• Mainer2||

    I just tried that.
    Llllladies.
    Damn, you're right

  • Paul.||

    Thank you.

  • Auric Demonocles||

    I might try out "Chilling out, maxing, relaxing all cool, And all shooting some b-ball outside of the school".

  • KDN||

    All they'll hear is "shooting" and then it's off to Gitmo with you for 3 Halal meals per day and a shiny new Quran.

    Actually, that don't sound half bad. I'll have to keep it in mind should I ever end up homeless.

  • Paul.||

    At that point the agent yelled out, "We have another refusal." One of my bags was seized and I was momentarily detained and given a hand-swab, which I believe was to test for residue from bomb-making materials.

    By the way it's not. It's a swab for dugs. Admitted me by a TSA agent shortly after 9/11 when they were swabbing shoes.

    I asked what the swab was for. Her response: "Drugs".

  • Scarcity||

    In a sad comment on, well, pretty much everything, I don't believe her.

  • Paul.||

    It was the one fleeting moment where I felt like I believed my government.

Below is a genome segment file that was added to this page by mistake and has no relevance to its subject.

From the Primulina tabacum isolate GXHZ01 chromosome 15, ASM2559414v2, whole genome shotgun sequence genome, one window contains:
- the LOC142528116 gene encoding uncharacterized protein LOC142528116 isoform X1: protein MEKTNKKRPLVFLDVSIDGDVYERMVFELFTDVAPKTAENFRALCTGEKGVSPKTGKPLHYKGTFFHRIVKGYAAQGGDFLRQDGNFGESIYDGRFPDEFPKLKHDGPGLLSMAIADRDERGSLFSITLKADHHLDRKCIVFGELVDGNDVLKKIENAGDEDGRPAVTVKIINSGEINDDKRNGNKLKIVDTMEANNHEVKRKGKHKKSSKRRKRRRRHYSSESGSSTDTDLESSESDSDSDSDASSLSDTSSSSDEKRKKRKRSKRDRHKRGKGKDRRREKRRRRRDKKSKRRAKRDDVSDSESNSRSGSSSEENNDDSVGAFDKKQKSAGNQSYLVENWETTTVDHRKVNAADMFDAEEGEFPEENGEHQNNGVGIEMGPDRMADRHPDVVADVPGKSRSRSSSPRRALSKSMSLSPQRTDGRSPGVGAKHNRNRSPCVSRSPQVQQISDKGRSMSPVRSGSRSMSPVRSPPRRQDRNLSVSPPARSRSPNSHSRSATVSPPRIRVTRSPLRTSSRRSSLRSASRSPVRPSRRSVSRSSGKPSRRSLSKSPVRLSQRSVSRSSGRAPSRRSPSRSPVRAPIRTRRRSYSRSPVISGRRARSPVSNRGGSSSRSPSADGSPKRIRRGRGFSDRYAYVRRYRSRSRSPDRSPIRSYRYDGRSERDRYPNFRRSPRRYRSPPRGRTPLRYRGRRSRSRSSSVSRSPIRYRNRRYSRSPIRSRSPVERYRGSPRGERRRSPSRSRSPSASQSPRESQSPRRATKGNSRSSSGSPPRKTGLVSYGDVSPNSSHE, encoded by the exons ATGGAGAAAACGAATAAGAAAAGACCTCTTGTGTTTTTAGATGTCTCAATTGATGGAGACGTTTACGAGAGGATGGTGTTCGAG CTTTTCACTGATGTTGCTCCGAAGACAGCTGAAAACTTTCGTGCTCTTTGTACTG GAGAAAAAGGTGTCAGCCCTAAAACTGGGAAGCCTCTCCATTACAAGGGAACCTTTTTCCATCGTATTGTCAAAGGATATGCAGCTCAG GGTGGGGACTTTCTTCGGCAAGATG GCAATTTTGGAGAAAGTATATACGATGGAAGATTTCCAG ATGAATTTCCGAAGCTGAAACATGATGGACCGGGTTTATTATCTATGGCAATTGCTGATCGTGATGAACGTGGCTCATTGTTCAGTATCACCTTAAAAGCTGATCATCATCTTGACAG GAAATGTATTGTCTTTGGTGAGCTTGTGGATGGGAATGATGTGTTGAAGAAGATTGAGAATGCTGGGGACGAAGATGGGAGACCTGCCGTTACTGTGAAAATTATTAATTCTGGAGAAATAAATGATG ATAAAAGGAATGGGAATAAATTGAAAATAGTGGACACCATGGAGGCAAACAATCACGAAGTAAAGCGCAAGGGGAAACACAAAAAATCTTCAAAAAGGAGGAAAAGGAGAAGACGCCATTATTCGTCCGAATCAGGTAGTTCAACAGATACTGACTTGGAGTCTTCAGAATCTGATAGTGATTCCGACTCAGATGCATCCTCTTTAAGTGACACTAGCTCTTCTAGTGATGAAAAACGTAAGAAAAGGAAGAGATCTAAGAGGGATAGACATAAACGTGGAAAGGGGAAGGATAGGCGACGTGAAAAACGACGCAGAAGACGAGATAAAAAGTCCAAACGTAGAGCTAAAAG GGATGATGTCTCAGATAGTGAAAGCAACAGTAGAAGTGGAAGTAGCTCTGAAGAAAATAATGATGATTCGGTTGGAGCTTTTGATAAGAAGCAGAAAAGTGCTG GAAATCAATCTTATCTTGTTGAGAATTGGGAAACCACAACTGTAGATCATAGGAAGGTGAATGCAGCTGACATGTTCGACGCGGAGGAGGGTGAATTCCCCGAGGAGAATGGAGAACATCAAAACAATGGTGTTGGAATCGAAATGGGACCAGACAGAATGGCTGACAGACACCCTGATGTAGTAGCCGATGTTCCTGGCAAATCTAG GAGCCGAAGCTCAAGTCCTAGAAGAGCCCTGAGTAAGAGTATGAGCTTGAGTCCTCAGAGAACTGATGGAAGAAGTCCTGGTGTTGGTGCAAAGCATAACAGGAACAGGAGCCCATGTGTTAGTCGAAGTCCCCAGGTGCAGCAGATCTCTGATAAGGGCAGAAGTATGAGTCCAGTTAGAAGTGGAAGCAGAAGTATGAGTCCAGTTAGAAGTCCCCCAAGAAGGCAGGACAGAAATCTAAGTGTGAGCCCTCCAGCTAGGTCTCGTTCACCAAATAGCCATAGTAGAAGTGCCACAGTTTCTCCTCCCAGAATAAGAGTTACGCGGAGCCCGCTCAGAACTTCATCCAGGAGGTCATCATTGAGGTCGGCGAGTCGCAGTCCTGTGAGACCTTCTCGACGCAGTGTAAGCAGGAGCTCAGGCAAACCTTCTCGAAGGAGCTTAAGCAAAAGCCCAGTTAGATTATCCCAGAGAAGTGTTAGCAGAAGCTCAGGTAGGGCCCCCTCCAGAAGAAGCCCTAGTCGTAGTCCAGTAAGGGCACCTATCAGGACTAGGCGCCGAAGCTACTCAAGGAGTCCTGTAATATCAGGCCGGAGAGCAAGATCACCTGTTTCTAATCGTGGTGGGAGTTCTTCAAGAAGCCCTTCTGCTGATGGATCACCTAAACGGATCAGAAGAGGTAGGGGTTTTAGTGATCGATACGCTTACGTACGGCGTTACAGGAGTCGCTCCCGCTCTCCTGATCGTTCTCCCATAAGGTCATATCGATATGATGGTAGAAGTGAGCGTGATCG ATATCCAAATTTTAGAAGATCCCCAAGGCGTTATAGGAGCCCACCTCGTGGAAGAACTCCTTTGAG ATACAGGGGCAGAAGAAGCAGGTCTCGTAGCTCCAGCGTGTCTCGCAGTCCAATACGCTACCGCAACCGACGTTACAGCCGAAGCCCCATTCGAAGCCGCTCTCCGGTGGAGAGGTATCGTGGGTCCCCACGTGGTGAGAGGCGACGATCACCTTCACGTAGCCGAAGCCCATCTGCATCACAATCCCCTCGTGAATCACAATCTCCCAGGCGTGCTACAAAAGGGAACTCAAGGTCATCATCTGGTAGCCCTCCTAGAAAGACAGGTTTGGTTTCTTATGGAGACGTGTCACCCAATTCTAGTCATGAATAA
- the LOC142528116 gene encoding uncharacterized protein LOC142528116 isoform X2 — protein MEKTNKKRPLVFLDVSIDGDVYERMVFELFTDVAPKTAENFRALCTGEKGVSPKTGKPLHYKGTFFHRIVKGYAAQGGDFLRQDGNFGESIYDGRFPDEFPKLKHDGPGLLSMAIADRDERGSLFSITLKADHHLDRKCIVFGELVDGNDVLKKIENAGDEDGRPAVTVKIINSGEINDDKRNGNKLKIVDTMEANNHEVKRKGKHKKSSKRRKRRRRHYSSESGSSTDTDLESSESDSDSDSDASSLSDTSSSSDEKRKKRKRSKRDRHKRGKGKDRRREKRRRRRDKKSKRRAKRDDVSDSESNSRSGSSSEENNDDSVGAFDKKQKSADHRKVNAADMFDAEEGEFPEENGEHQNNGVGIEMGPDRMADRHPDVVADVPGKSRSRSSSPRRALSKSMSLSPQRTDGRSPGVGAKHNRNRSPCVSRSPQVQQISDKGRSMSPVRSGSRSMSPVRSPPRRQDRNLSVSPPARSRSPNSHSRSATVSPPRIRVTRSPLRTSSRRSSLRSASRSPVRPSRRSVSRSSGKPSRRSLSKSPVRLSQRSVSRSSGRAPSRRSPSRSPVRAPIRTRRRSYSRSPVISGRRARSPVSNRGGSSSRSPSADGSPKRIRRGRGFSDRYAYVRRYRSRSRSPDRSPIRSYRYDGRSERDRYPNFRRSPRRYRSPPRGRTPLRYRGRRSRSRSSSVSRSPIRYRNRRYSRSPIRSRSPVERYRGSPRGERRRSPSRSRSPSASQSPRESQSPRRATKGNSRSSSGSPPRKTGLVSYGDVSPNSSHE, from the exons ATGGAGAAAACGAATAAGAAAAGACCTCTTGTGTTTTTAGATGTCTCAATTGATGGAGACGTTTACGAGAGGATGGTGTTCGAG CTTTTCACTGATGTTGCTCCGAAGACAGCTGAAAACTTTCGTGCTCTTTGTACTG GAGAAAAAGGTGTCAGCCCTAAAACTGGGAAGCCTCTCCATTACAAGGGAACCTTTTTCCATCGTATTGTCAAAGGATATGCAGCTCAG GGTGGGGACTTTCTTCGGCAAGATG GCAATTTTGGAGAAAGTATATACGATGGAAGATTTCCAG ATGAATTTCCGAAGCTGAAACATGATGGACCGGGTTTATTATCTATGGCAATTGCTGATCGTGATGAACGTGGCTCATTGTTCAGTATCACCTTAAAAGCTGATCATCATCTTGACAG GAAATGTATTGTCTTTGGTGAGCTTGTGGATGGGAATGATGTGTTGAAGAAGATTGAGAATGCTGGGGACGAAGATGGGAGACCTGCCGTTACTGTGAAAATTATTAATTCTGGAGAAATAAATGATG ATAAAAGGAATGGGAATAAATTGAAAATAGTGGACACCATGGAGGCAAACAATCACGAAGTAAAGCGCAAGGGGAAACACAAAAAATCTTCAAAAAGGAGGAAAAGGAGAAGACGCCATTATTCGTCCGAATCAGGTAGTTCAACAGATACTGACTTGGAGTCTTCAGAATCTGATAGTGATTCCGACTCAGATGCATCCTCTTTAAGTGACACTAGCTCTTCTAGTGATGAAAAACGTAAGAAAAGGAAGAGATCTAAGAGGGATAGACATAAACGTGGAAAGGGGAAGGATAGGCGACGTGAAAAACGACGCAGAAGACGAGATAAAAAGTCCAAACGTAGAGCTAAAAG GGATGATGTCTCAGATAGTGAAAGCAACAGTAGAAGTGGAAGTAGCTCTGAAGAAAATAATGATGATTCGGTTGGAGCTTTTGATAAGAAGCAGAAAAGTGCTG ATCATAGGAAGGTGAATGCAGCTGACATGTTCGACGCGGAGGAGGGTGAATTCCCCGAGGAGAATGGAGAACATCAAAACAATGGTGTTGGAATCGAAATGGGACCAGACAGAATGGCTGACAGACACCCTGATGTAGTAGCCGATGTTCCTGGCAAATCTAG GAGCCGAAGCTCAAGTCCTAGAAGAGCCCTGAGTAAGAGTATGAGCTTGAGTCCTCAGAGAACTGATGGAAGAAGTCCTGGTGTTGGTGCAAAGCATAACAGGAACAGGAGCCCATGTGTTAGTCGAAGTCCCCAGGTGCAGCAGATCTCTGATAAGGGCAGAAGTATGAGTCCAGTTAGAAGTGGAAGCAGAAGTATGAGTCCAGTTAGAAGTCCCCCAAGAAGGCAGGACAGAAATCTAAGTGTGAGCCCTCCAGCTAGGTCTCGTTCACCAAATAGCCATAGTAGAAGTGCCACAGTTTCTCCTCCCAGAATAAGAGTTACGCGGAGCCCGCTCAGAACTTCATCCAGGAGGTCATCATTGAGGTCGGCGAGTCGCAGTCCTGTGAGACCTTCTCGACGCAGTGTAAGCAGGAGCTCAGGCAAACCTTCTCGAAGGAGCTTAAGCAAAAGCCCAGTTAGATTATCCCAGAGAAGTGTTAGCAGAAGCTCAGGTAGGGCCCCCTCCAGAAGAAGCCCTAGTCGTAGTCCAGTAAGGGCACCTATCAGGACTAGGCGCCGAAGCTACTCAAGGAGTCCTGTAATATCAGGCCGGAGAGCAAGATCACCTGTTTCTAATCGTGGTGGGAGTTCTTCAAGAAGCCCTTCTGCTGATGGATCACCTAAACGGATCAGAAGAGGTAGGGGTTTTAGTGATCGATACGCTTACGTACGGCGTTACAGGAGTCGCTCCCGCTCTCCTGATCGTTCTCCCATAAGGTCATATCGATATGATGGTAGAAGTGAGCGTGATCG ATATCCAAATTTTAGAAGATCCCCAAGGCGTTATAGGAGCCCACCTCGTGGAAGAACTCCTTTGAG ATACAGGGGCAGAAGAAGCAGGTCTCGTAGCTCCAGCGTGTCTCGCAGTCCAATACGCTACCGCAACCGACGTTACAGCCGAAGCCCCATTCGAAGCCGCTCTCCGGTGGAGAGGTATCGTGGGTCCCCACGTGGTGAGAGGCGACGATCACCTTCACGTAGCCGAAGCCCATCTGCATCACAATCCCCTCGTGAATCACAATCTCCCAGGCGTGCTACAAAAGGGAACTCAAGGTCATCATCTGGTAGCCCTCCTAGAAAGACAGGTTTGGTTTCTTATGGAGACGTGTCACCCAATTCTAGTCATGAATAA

We had just had the shoe-bomber incident, and the agent said they're swabbing for drugs. It made sense on so many levels, I knew it was the truth.

  • DEG||

    Once I set off the metal detector. Since my pockets were already empty and my shoes were off, the TSA agent pulled me aside and had me sit down in a chair. After a few minutes another agent came by and swabbed my hands. When the machine processing the swab apparently didn't register anything, he sent me on my way. I have no idea what he thought he accomplished.

  • jasno||

    I think you must have spoken with an uninformed TSA agent(surprise!). There is much evidence supporting the notion that those sniffers are for explosives(nitrogen) detection.

    Yes, the hidden agenda of the TSA is to stop drugs, but they don't have equipment for it yet. They will soon, in the form of portable laser spectroscopy, but that's a few years out.

  • Pip||

    "in the form of portable laser spectroscopy"

    I used to take public transportation (now I refuse to fly commercial). Who can say what my clothing and hands can pick up on the bus and the train on the ride to the airport? I think this idea will not work out well. Far too many false-positives.